At the age of ten, both of Kyriakos' parents died. He was forced to lived with his mother's brothers who were of different faiths: one was an Orthodox Christian while the other was a Muslim. The Muslim uncle handed Kyriakos over to another Muslim craftsman to learn the trade of tanning animal hides.

Meanwhile, the other uncle of Kyriakos, who was a devout Orthodox Christian, convinced him to abandon the trade of tanner and follow certain Athonite monks who were in Thessaloniki at the time. So at the age of fourteen Kyriakos went to the Holy Mountain and was tonsured a monk at Hilandari Monastery, receiving the name Cyril (Kyrillos).

Sts. Lucia the Virgin Martyr, Rexius Vicarius and the 24 Martyrs with them from Campania

Sts. Lucia and Rexius and the 24 Martyrs with them (Feast Day - July 6)


For Sts. Lucia and Rexius
Lucia saw the cutting of Rexius,
Having shattered the voice of timidity towards cutting.

For the 24 Martyrs
Twenty and four Martyrs was the work of the sword,
Perceiving it as on Your behalf, Christ the glory of Martyrs.

Lucia (Loukia),* the holy virgin, was a Christian from Campania in Italy who in the year 301 was seized by Rexius Vicarius.** He urged her to sacrifice to the idols and to disavow Christ. He not only failed to convince her, but she succeeded in winning him over to the Faith of Christ. For this, he greatly esteemed Lucia and established her in a quiet dwelling-place where she engaged in fasting and prayer.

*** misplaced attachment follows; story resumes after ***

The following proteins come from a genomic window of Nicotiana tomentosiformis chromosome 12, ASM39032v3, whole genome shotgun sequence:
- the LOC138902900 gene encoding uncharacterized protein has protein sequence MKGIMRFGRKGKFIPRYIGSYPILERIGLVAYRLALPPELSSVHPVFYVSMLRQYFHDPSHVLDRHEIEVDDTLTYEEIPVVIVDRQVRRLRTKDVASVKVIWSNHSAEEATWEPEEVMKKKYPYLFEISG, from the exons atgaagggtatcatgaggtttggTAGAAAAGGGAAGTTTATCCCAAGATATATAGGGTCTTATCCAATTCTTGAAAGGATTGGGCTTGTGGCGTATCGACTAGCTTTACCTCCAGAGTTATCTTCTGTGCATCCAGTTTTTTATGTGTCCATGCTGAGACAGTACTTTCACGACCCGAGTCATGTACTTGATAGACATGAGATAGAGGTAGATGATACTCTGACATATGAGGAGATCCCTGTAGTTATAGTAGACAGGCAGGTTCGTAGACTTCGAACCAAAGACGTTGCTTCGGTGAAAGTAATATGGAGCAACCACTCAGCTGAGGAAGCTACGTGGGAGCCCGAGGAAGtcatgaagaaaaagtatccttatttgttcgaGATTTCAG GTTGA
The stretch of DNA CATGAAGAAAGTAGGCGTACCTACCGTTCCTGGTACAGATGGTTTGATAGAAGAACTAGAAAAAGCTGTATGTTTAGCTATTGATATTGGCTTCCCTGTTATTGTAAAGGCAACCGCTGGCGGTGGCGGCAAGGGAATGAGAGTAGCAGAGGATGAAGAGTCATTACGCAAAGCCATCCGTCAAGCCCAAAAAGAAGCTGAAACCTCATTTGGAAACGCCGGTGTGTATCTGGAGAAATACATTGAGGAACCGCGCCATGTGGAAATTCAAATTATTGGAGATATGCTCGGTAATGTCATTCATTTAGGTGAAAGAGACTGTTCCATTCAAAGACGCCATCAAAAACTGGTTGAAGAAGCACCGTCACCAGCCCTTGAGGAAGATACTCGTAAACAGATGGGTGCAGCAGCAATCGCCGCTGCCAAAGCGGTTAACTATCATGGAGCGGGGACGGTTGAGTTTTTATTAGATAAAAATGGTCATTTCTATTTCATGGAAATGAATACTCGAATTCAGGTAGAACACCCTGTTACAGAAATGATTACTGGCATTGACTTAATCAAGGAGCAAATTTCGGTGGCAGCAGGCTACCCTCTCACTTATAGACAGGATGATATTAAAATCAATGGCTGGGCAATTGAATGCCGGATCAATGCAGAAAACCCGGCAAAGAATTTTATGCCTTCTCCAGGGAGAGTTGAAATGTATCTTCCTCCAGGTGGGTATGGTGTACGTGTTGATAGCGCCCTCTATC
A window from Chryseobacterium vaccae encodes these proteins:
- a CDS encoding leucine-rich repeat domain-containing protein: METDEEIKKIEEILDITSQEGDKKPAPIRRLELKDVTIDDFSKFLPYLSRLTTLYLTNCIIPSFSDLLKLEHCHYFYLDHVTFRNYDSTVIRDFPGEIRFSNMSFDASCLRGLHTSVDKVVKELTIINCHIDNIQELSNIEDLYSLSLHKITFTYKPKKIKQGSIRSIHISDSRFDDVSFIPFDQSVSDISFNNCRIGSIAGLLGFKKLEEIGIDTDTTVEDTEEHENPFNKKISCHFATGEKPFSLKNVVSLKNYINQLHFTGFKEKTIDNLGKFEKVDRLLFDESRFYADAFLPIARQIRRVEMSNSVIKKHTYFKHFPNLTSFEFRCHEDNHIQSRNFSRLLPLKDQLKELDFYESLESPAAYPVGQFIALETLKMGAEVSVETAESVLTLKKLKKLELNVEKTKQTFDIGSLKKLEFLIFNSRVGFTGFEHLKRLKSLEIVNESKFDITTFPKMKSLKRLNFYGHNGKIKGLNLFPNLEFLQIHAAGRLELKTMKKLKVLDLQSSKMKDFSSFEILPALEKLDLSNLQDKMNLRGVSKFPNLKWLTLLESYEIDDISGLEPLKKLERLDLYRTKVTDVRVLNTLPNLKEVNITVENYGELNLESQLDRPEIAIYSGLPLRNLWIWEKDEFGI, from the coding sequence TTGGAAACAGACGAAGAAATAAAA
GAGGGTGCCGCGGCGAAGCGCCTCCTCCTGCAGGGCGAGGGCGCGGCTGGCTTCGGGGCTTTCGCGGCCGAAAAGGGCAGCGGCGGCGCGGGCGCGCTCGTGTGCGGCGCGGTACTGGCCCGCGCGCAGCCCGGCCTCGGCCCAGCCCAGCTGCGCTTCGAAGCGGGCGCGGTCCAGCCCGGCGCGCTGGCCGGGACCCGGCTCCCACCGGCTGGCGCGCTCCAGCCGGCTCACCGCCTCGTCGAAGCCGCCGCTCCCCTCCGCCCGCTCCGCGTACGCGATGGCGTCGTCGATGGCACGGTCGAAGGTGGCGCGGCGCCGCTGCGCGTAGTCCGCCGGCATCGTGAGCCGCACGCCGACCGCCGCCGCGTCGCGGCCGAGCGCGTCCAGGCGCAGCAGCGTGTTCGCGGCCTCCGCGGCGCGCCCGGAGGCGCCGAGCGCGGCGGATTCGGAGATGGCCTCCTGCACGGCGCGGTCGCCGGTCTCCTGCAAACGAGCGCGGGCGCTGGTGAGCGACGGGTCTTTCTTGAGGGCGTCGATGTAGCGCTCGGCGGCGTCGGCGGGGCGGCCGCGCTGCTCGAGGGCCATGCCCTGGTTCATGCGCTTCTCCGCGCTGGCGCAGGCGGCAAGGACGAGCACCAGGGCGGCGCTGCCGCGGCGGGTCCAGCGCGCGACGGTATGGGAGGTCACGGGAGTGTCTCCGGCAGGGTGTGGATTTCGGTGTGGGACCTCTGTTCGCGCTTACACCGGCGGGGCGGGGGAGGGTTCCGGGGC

Saint Sisoes the Great as a Model for our Lives

St. Sisoes the Great (Feast Day - July 6)

By Protopresbyter Fr. George Papavarnavas

Saint Sisoes lived in the fourth century and came from Thebes, Egypt. He belonged to the first generation of great ascetics and was a disciple of Anthony the Great. Shining with spiritual wisdom, humility and brotherly love, he was interested in returning to the fold of Christ even one sinner. For the righteous and unrighteous, rich and poor, rulers and subjects, clergy and laity, and generally for the whole world, he would pray continuously. He showed himself to be a heavenly man and an earthly angel. When Christ came to collect his soul at the moment of his departure, He called him a "vessel of the desert".

"They would say of the venerable Sisoes that, when he was at the end of his long life of labors, as the fathers were gathered about him, his face began to shine as the sun, and he said, 'Behold, Abba Anthony is come;' then, 'Behold, the choir of the Prophets is come;' his face shone yet more bright, and he said, 'Behold, the choir of the Apostles is come.' The light of his countenance increased, and he seemed to be talking with someone. The fathers asked him of this; in his humility, he said he was asking the Angels for time to repent. The fathers told him, 'You have no need of repentance, Abba.' Abba Sisoes responded, 'I tell you the truth, I have not even made a beginning of it.' Thus they learned he was perfect. Again his face became as bright as the sun, so that the fathers were filled with fear. He said, 'Behold, the Lord is come, and He says, "Bring Me the vessel of the desert,"' and as he gave up his soul into the hands of God, there was as it were a flash of lightning, and the whole dwelling was filled with a sweet fragrance."